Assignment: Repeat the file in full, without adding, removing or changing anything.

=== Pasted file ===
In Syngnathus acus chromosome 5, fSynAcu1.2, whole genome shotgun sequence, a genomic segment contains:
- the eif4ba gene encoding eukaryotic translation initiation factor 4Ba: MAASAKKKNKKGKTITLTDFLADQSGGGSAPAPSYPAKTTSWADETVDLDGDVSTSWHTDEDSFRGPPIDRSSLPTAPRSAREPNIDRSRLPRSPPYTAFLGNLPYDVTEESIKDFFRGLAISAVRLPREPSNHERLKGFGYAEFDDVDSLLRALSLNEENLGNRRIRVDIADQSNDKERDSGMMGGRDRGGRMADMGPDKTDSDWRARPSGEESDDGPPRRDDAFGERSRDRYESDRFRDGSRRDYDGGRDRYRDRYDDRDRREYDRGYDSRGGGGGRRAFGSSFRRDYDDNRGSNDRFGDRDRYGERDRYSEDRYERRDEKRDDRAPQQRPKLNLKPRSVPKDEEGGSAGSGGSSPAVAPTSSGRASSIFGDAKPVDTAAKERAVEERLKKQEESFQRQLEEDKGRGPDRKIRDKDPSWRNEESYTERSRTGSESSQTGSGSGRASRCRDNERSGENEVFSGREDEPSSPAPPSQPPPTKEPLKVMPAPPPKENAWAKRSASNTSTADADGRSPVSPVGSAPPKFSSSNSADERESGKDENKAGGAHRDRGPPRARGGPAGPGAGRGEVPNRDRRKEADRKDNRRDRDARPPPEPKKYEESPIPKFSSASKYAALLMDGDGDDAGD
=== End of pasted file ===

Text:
In Syngnathus acus chromosome 5, fSynAcu1.2, whole genome shotgun sequence, a genomic segment contains:
- the eif4ba gene encoding eukaryotic translation initiation factor 4Ba: MAASAKKKNKKGKTITLTDFLADQSGGGSAPAPSYPAKTTSWADETVDLDGDVSTSWHTDEDSFRGPPIDRSSLPTAPRSAREPNIDRSRLPRSPPYTAFLGNLPYDVTEESIKDFFRGLAISAVRLPREPSNHERLKGFGYAEFDDVDSLLRALSLNEENLGNRRIRVDIADQSNDKERDSGMMGGRDRGGRMADMGPDKTDSDWRARPSGEESDDGPPRRDDAFGERSRDRYESDRFRDGSRRDYDGGRDRYRDRYDDRDRREYDRGYDSRGGGGGRRAFGSSFRRDYDDNRGSNDRFGDRDRYGERDRYSEDRYERRDEKRDDRAPQQRPKLNLKPRSVPKDEEGGSAGSGGSSPAVAPTSSGRASSIFGDAKPVDTAAKERAVEERLKKQEESFQRQLEEDKGRGPDRKIRDKDPSWRNEESYTERSRTGSESSQTGSGSGRASRCRDNERSGENEVFSGREDEPSSPAPPSQPPPTKEPLKVMPAPPPKENAWAKRSASNTSTADADGRSPVSPVGSAPPKFSSSNSADERESGKDENKAGGAHRDRGPPRARGGPAGPGAGRGEVPNRDRRKEADRKDNRRDRDARPPPEPKKYEESPIPKFSSASKYAALLMDGDGDDAGD